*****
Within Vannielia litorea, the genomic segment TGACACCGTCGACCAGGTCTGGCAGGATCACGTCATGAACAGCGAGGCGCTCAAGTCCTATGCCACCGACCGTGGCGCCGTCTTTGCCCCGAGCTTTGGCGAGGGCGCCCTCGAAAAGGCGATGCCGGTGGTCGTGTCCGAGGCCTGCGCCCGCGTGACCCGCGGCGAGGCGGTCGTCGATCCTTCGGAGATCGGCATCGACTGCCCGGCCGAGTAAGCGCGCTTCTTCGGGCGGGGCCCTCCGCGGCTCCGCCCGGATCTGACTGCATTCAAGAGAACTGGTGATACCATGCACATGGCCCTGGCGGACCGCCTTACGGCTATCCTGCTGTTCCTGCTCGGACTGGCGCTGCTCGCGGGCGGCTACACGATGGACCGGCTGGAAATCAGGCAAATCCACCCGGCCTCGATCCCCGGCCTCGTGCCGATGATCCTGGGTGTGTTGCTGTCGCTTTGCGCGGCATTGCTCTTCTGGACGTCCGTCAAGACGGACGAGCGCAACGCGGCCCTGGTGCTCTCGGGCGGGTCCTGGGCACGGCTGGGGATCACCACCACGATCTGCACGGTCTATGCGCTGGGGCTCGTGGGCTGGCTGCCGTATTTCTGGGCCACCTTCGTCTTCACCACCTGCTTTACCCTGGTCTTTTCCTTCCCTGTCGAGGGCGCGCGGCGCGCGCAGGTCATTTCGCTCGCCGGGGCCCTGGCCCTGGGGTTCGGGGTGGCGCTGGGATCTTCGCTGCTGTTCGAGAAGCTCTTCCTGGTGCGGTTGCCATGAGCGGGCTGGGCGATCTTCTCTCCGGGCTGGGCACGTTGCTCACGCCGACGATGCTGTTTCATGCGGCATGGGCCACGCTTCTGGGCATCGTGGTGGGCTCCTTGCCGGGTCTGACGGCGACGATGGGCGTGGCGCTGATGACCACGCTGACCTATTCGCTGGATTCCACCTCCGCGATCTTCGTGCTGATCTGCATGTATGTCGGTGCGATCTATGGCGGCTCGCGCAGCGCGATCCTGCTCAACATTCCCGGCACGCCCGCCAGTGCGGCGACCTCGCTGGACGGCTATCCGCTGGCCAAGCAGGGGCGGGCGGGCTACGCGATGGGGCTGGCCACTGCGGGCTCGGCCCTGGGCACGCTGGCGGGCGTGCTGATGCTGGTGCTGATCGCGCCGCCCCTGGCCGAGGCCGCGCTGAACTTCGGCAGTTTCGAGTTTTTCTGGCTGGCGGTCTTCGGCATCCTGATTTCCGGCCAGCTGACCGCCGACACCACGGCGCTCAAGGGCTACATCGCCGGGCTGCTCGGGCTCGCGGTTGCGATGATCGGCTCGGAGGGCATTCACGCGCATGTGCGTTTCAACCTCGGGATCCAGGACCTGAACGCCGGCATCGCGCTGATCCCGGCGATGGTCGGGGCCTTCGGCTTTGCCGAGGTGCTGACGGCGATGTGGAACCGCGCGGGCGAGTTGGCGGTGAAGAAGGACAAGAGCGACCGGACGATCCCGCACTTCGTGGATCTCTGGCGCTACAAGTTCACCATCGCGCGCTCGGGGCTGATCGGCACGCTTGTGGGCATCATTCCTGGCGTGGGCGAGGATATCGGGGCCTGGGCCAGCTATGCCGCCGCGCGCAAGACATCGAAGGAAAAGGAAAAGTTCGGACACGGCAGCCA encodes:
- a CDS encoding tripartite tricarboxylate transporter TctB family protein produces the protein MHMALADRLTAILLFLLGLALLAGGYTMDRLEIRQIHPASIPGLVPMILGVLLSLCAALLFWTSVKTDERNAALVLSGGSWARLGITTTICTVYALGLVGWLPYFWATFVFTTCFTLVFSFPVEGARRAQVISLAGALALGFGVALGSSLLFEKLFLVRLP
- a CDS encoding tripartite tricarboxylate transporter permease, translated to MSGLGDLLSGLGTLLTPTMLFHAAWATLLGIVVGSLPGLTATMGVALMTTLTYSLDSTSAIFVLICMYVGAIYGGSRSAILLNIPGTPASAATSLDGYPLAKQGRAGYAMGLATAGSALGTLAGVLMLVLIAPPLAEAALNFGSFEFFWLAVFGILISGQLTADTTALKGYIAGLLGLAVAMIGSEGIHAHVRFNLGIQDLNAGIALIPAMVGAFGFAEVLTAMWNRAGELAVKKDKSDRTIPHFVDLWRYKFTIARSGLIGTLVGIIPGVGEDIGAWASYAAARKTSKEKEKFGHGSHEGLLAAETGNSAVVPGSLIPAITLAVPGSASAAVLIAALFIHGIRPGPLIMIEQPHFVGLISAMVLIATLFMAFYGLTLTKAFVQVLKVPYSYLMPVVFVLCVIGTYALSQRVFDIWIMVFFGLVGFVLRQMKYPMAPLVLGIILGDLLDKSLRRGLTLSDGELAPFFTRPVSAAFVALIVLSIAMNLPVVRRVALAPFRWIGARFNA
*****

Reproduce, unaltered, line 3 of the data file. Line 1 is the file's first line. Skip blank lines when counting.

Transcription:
- a CDS encoding tripartite tricarboxylate transporter permease, translated to MSGLGDLLSGLGTLLTPTMLFHAAWATLLGIVVGSLPGLTATMGVALMTTLTYSLDSTSAIFVLICMYVGAIYGGSRSAILLNIPGTPASAATSLDGYPLAKQGRAGYAMGLATAGSALGTLAGVLMLVLIAPPLAEAALNFGSFEFFWLAVFGILISGQLTADTTALKGYIAGLLGLAVAMIGSEGIHAHVRFNLGIQDLNAGIALIPAMVGAFGFAEVLTAMWNRAGELAVKKDKSDRTIPHFVDLWRYKFTIARSGLIGTLVGIIPGVGEDIGAWASYAAARKTSKEKEKFGHGSHEGLLAAETGNSAVVPGSLIPAITLAVPGSASAAVLIAALFIHGIRPGPLIMIEQPHFVGLISAMVLIATLFMAFYGLTLTKAFVQVLKVPYSYLMPVVFVLCVIGTYALSQRVFDIWIMVFFGLVGFVLRQMKYPMAPLVLGIILGDLLDKSLRRGLTLSDGELAPFFTRPVSAAFVALIVLSIAMNLPVVRRVALAPFRWIGARFNA